Maybe its because he talks about slaying the democratic deficit when he goes on appointing unelected Senators. Because he stops at nothing to shield his star candidates, and then leaves Chretienite nomination candidates like Sheila Copps to the wolves. Because he dictatorially rescheduled opposition days, filibustered his own budget and ignored more than one vote of confidence this spring. Because he sent his chief of staff to buy the floor crossing of the Grewals. Because he did buy the floor crossing of Belinda Stronach. Because he scheduled a confidence vote around the surgery of a Tory MP fighting cancer. Because, in the words of the Globe & Mail, he's had the gall to "spit in the face of the Commons and call it respect.”

    Maybe it's because he's mused about using the notwithstanding clause on same-sex marriage, and then falsely accused the Conservatives of planning to do the very same.

    Maybe it's because he's opposed minimum sentences for criminials since day one, and all of a sudden has proposed minimum sentences for gun crime, just weeks before an election.

    Maybe it's because he paints himself as a patriotic Canadian, and yet has refused to fly our flag on his ships. All so he could violate Canadian labour law and pay third world wages of course.

    Maybe it's because he attacks the Tories on the environment, when his ships dump dangerous waste into the Great Lakes.

    Maybe it's because of these infamous words, that go to the to the heart of the trustworthyness of Paul Edgar Philippe Martin: "Screw the Red Book... Don't tell me what's in the Red Book. I wrote the goddamned thing. And I know that it's a lot of crap."

    I could go on, but alas, I don't have all year. Suffice it to say that Martin's core beliefs, his principles, his priorities, his agenda, has been as consistent as the solid state of an ice cube in a scorching desert, and about as clear as mud.

    In fact, he really has no core beliefs, no priorities. His is a government of endless improvisation, of expedience, of an endless obsession to stay in power.

    His agenda is so hidden even he doesn't know what it is. He has to keep looking to the prevailing political winds to find out.

    And thankfully, the Canadian people are coming to realize that. At precisely the right time.

    By Anonymous Brandon, at 6:16 AM  

  • Wow, that's quite the post Brandon and I can't say that I disagree with any of it. Two years ago Martin was someone I supported and high hopes for, I feel pretty duped right now.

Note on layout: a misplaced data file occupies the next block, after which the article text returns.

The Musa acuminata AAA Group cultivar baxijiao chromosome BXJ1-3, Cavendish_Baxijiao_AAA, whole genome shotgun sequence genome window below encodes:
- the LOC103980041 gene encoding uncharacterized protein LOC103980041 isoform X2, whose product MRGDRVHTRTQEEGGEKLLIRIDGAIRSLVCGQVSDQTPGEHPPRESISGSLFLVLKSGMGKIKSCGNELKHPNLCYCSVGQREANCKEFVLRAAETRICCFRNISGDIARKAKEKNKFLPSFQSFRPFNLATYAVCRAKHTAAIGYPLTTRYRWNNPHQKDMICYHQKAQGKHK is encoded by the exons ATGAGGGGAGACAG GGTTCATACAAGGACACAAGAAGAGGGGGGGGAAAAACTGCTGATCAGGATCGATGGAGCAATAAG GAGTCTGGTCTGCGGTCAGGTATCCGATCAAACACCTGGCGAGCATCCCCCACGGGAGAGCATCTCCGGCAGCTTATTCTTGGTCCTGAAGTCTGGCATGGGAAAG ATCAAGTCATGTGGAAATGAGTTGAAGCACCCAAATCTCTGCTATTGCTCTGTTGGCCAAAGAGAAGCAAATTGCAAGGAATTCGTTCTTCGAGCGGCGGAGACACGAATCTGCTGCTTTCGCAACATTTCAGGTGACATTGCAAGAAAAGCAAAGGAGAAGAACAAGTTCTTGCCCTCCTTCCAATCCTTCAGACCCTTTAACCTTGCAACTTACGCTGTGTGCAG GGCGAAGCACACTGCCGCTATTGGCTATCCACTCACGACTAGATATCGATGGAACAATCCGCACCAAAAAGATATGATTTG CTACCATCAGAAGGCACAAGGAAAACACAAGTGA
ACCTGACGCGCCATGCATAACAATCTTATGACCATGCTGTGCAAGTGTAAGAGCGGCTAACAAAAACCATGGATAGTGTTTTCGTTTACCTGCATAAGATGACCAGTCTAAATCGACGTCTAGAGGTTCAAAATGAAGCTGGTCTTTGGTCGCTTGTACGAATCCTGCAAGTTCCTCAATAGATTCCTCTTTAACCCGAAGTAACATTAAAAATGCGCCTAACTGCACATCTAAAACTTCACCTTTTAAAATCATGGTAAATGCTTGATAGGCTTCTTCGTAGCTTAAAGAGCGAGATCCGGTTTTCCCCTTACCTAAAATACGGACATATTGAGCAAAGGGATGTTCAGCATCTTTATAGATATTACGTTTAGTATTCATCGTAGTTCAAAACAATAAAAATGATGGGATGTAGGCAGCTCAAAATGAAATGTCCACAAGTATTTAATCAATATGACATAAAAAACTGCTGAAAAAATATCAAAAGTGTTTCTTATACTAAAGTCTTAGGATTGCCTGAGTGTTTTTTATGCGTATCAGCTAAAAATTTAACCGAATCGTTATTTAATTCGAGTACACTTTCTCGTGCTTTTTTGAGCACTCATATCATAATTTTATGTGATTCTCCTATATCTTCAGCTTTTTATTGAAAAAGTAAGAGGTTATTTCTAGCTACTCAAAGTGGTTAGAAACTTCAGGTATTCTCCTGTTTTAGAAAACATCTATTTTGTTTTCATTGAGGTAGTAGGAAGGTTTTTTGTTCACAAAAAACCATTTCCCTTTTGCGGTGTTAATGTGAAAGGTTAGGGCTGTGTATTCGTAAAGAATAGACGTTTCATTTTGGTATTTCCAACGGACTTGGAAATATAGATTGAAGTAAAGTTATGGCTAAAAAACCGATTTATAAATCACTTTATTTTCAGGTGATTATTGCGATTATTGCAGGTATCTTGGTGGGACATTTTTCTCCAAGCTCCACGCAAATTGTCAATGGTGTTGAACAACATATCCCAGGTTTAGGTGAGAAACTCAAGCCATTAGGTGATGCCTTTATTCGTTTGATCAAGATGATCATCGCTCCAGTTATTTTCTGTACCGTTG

Someone wrote somewhere recently: Martin's political stance on any issue is the same as whoever he had his last conversation with. Basically this man seems to stand for NOTHING, absolutely incredible!

    As a former liberal who has had enough I will not be voting for them in this election and there is nothing that is going to change my mind.

    By Anonymous Anne (mad in Ontario), at 7:14 AM  

  • As far as the polls go, I think until mid January, 1st, 2nd, and 3rd is the only important thing to watch, not the numbers. With a 56 day capaign everyone has the opportunity to blow themselves up then engineer a resurection a couple of times at least.
    Don

    By Blogger Don, at 10:48 AM  

  • Ahh... polls. When I want to remind myself just how relevant the early ones are I just step into the wayback machine:

    CON 36%
    LIB 33%
    NDP 8%
    BQ 10%

    Comquest, Sept 14, 1993

    CON 35%
    LIB 35%
    NDP 6%
    BQ 11%

    Angus Reid, Sept 20, 1993

    FYI: the vote was on October 25, 1993

    (of course for fun I'm ommiting the 11% polled by the hitherto unknown "Reform Party" in both of these surveys - feel free to distribute those points as you see fit)

    I seem to recall something about the main party initially leading here not exactly ending up in "minority" territory.

    By Anonymous AZJ, at 12:40 PM  

  • The Quebec numbers are just ugly for the Grits right now with the BQ at, or near, 60% in both polls. If those numbers hold (and they rarely do for the BQ), that would translate to a near sweep of the francophone ridings.


    Call it the "ballot box bonus" that always appears in provicial campaigns. The PQ/BQ vote always falls 3-5% short of the last opinion polls, as closet federalists come home on election day. My guess, the BQ vote will be in the 52-55% range. The real quesion is whether PMPM can call all the federalists home to his leaking, creaking lifeboat?

    By Anonymous herringchoker, at 3:12 PM